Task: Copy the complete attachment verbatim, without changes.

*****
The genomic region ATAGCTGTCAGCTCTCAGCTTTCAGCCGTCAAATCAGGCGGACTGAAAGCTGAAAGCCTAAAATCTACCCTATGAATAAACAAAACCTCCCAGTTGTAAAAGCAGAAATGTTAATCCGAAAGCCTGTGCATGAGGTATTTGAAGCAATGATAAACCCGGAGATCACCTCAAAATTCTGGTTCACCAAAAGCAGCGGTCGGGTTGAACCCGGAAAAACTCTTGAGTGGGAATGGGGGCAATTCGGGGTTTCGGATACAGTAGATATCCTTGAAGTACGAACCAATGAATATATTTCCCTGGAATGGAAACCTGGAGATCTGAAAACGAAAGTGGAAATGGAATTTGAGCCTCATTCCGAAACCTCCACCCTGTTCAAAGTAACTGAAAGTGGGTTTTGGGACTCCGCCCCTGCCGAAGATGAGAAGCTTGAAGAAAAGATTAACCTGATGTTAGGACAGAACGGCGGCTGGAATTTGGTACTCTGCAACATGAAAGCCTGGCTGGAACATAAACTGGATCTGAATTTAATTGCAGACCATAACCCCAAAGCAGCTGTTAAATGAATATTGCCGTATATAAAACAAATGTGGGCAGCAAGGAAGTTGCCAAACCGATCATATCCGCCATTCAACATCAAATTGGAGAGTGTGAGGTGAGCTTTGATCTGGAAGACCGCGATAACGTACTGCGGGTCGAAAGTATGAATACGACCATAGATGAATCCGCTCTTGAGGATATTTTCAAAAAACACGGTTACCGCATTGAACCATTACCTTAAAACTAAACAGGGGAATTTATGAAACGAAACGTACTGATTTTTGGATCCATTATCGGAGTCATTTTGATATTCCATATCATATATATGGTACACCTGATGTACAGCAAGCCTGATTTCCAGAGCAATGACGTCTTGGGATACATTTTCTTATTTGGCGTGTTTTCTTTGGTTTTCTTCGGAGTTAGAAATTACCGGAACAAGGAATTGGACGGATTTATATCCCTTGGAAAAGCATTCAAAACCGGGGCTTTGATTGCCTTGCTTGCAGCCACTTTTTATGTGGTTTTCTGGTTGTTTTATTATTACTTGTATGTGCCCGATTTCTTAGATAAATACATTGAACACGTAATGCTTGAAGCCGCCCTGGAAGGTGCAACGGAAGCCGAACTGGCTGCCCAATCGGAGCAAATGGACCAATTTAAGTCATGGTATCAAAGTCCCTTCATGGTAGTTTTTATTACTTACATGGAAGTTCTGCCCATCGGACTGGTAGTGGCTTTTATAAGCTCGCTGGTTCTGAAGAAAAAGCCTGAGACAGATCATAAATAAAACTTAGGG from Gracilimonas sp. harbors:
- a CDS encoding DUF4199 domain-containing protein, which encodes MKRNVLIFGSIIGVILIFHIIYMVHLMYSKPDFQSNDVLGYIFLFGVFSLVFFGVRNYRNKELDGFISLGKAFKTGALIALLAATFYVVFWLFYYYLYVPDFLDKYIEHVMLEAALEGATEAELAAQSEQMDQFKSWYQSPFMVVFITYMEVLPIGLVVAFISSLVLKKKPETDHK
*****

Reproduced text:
The genomic region ATAGCTGTCAGCTCTCAGCTTTCAGCCGTCAAATCAGGCGGACTGAAAGCTGAAAGCCTAAAATCTACCCTATGAATAAACAAAACCTCCCAGTTGTAAAAGCAGAAATGTTAATCCGAAAGCCTGTGCATGAGGTATTTGAAGCAATGATAAACCCGGAGATCACCTCAAAATTCTGGTTCACCAAAAGCAGCGGTCGGGTTGAACCCGGAAAAACTCTTGAGTGGGAATGGGGGCAATTCGGGGTTTCGGATACAGTAGATATCCTTGAAGTACGAACCAATGAATATATTTCCCTGGAATGGAAACCTGGAGATCTGAAAACGAAAGTGGAAATGGAATTTGAGCCTCATTCCGAAACCTCCACCCTGTTCAAAGTAACTGAAAGTGGGTTTTGGGACTCCGCCCCTGCCGAAGATGAGAAGCTTGAAGAAAAGATTAACCTGATGTTAGGACAGAACGGCGGCTGGAATTTGGTACTCTGCAACATGAAAGCCTGGCTGGAACATAAACTGGATCTGAATTTAATTGCAGACCATAACCCCAAAGCAGCTGTTAAATGAATATTGCCGTATATAAAACAAATGTGGGCAGCAAGGAAGTTGCCAAACCGATCATATCCGCCATTCAACATCAAATTGGAGAGTGTGAGGTGAGCTTTGATCTGGAAGACCGCGATAACGTACTGCGGGTCGAAAGTATGAATACGACCATAGATGAATCCGCTCTTGAGGATATTTTCAAAAAACACGGTTACCGCATTGAACCATTACCTTAAAACTAAACAGGGGAATTTATGAAACGAAACGTACTGATTTTTGGATCCATTATCGGAGTCATTTTGATATTCCATATCATATATATGGTACACCTGATGTACAGCAAGCCTGATTTCCAGAGCAATGACGTCTTGGGATACATTTTCTTATTTGGCGTGTTTTCTTTGGTTTTCTTCGGAGTTAGAAATTACCGGAACAAGGAATTGGACGGATTTATATCCCTTGGAAAAGCATTCAAAACCGGGGCTTTGATTGCCTTGCTTGCAGCCACTTTTTATGTGGTTTTCTGGTTGTTTTATTATTACTTGTATGTGCCCGATTTCTTAGATAAATACATTGAACACGTAATGCTTGAAGCCGCCCTGGAAGGTGCAACGGAAGCCGAACTGGCTGCCCAATCGGAGCAAATGGACCAATTTAAGTCATGGTATCAAAGTCCCTTCATGGTAGTTTTTATTACTTACATGGAAGTTCTGCCCATCGGACTGGTAGTGGCTTTTATAAGCTCGCTGGTTCTGAAGAAAAAGCCTGAGACAGATCATAAATAAAACTTAGGG from Gracilimonas sp. harbors:
- a CDS encoding DUF4199 domain-containing protein, which encodes MKRNVLIFGSIIGVILIFHIIYMVHLMYSKPDFQSNDVLGYIFLFGVFSLVFFGVRNYRNKELDGFISLGKAFKTGALIALLAATFYVVFWLFYYYLYVPDFLDKYIEHVMLEAALEGATEAELAAQSEQMDQFKSWYQSPFMVVFITYMEVLPIGLVVAFISSLVLKKKPETDHK